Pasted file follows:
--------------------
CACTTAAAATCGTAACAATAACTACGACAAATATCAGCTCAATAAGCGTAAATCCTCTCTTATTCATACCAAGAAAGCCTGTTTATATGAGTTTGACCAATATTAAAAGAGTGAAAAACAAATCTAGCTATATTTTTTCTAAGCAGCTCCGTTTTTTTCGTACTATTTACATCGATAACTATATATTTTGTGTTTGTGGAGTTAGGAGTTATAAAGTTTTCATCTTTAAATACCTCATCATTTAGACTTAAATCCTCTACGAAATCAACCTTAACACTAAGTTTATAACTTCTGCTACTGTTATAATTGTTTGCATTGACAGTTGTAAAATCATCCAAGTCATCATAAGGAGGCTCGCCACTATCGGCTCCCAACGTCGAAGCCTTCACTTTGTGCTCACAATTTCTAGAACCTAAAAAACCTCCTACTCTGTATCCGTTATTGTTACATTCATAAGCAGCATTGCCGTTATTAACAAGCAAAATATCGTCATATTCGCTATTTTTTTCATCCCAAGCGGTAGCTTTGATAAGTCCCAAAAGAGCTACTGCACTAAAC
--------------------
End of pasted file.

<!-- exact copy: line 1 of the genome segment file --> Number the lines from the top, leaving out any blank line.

CACTTAAAATCGTAACAATAACTACGACAAATATCAGCTCAATAAGCGTAAATCCTCTCTTATTCATACCAAGAAAGCCTGTTTATATGAGTTTGACCAATATTAAAAGAGTGAAAAACAAATCTAGCTATATTTTTTCTAAGCAGCTCCGTTTTTTTCGTACTATTTACATCGATAACTATATATTTTGTGTTTGTGGAGTTAGGAGTTATAAAGTTTTCATCTTTAAATACCTCATCATTTAGACTTAAATCCTCTACGAAATCAACCTTAACACTAAGTTTATAACTTCTGCTACTGTTATAATTGTTTGCATTGACAGTTGTAAAATCATCCAAGTCATCATAAGGAGGCTCGCCACTATCGGCTCCCAACGTCGAAGCCTTCACTTTGTGCTCACAATTTCTAGAACCTAAAAAACCTCCTACTCTGTATCCGTTATTGTTACATTCATAAGCAGCATTGCCGTTATTAACAAGCAAAATATCGTCATATTCGCTATTTTTTTCATCCCAAGCGGTAGCTTTGATAAGTCCCAAAAGAGCTACTGCACTAAAC